Solar and wind energy are passing a tipping point

I think at long last, we are passing a tipping point on renewable energy, in particular solar and wind energy. The article below references it more as a turning point, but the public and industry are seeing the dividends that are presented with healthier and environmentally safer energy, which also is producing jobs. Further, the cost of production is falling so dramatically, it is close to being on par with other sources. And, when the cost of water loss, clean-up, maintenance, healthcare, environmental degradation, and litigation are valued for fossil fuel produced energy, the comparative cost of renewable energy is even more compelling.

Please do read the attached article called “Solar and wind just passed another big turning point.” But, keep the following tidbits in mind as you do:

  • Amazon, Facebook, Google and other companies that manage electricity intensive data centers are powering them with solar energy.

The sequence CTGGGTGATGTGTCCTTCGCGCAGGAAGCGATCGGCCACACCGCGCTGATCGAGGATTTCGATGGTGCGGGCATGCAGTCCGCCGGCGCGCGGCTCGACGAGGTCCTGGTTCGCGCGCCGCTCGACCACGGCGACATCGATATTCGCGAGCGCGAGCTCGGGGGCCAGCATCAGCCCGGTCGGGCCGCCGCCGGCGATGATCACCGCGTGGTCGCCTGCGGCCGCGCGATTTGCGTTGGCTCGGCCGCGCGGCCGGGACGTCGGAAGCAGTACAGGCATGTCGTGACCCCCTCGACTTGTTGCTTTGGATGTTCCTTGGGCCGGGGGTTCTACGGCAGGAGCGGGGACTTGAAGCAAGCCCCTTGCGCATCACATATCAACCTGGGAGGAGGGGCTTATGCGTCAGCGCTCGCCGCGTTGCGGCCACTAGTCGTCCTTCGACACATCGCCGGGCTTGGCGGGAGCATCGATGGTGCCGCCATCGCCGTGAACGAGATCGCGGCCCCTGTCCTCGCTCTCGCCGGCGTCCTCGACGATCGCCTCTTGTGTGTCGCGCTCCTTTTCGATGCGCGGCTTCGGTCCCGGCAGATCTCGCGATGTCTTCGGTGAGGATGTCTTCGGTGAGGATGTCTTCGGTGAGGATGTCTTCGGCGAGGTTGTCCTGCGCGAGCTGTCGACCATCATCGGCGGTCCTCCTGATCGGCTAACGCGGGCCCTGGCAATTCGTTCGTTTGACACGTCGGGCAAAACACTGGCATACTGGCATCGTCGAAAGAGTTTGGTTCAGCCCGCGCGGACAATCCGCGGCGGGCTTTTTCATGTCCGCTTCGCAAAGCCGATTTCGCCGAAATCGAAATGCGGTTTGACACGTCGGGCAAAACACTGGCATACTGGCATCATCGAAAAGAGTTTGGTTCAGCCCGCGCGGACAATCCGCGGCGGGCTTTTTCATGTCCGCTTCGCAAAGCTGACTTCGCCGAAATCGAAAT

• Aldi, IKEA, Target and Walmart and other cost-conscious retailers are powering (or have significant targets to power) stores with solar energy.
  • 10% of the power produced in the oil-rich state of Texas comes from wind-energy. An even higher percentage of power is produced by wind energy in Iowa. Ranchers and farmers like leasing vertical space to wind mills, with some North Carolina farmers getting $5,000 per windmill per year.
  • The City of Burlington, VT is 100% powered by renewable energy. They have not had a utility rate increase for consumers in five years.
  • At the end of last year, there were 170,000 US solar energy jobs, which have been growing at double-digit rates for the past several years.
  • In a recent survey of Republican voters by ClearPath a conservative group, 75% favored greater use of renewable energy and 56% said climate change was real and man-influenced. A group called Conservatives for Clean Energy is very active in the push for renewable energy, so this is more than a progressive voter issue.
  • Finally, we need to be more concerned by the use of water in the energy acquisition and creation process. Fossil and nuclear fuel have to boil water into steam to turn the turbines which turn the generators. Although the process is usually repeated, the water that is eventually released into the river source has diminished. Plus, fracking uses a huge amount of water that cannot go back into the system with its added fracking chemical toxins.